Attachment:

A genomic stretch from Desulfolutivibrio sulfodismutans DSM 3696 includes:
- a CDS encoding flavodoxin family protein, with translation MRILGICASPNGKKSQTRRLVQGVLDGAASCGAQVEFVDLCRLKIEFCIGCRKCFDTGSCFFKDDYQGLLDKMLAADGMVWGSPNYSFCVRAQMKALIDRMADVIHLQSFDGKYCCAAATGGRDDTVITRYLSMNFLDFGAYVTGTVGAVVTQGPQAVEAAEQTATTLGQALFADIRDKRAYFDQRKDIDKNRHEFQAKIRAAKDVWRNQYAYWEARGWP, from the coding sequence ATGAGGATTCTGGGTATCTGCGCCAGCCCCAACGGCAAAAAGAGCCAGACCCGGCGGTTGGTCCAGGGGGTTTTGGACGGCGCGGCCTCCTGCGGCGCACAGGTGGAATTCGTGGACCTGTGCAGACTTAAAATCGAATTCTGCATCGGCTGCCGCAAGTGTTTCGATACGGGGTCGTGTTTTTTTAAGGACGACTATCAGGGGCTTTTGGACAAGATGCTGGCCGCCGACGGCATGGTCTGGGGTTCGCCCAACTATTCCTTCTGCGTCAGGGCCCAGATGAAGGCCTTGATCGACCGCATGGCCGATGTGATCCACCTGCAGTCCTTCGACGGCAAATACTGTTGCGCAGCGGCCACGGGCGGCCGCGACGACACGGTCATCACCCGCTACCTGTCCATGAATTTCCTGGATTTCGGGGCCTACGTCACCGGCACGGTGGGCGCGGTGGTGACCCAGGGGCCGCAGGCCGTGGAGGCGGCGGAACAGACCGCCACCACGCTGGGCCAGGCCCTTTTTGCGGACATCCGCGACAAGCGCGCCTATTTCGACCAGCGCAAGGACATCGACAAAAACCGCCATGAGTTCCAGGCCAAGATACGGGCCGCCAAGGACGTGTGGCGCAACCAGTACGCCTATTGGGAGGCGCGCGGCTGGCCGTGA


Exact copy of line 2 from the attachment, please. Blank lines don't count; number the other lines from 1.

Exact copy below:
- a CDS encoding flavodoxin family protein, with translation MRILGICASPNGKKSQTRRLVQGVLDGAASCGAQVEFVDLCRLKIEFCIGCRKCFDTGSCFFKDDYQGLLDKMLAADGMVWGSPNYSFCVRAQMKALIDRMADVIHLQSFDGKYCCAAATGGRDDTVITRYLSMNFLDFGAYVTGTVGAVVTQGPQAVEAAEQTATTLGQALFADIRDKRAYFDQRKDIDKNRHEFQAKIRAAKDVWRNQYAYWEARGWP, from the coding sequence ATGAGGATTCTGGGTATCTGCGCCAGCCCCAACGGCAAAAAGAGCCAGACCCGGCGGTTGGTCCAGGGGGTTTTGGACGGCGCGGCCTCCTGCGGCGCACAGGTGGAATTCGTGGACCTGTGCAGACTTAAAATCGAATTCTGCATCGGCTGCCGCAAGTGTTTCGATACGGGGTCGTGTTTTTTTAAGGACGACTATCAGGGGCTTTTGGACAAGATGCTGGCCGCCGACGGCATGGTCTGGGGTTCGCCCAACTATTCCTTCTGCGTCAGGGCCCAGATGAAGGCCTTGATCGACCGCATGGCCGATGTGATCCACCTGCAGTCCTTCGACGGCAAATACTGTTGCGCAGCGGCCACGGGCGGCCGCGACGACACGGTCATCACCCGCTACCTGTCCATGAATTTCCTGGATTTCGGGGCCTACGTCACCGGCACGGTGGGCGCGGTGGTGACCCAGGGGCCGCAGGCCGTGGAGGCGGCGGAACAGACCGCCACCACGCTGGGCCAGGCCCTTTTTGCGGACATCCGCGACAAGCGCGCCTATTTCGACCAGCGCAAGGACATCGACAAAAACCGCCATGAGTTCCAGGCCAAGATACGGGCCGCCAAGGACGTGTGGCGCAACCAGTACGCCTATTGGGAGGCGCGCGGCTGGCCGTGA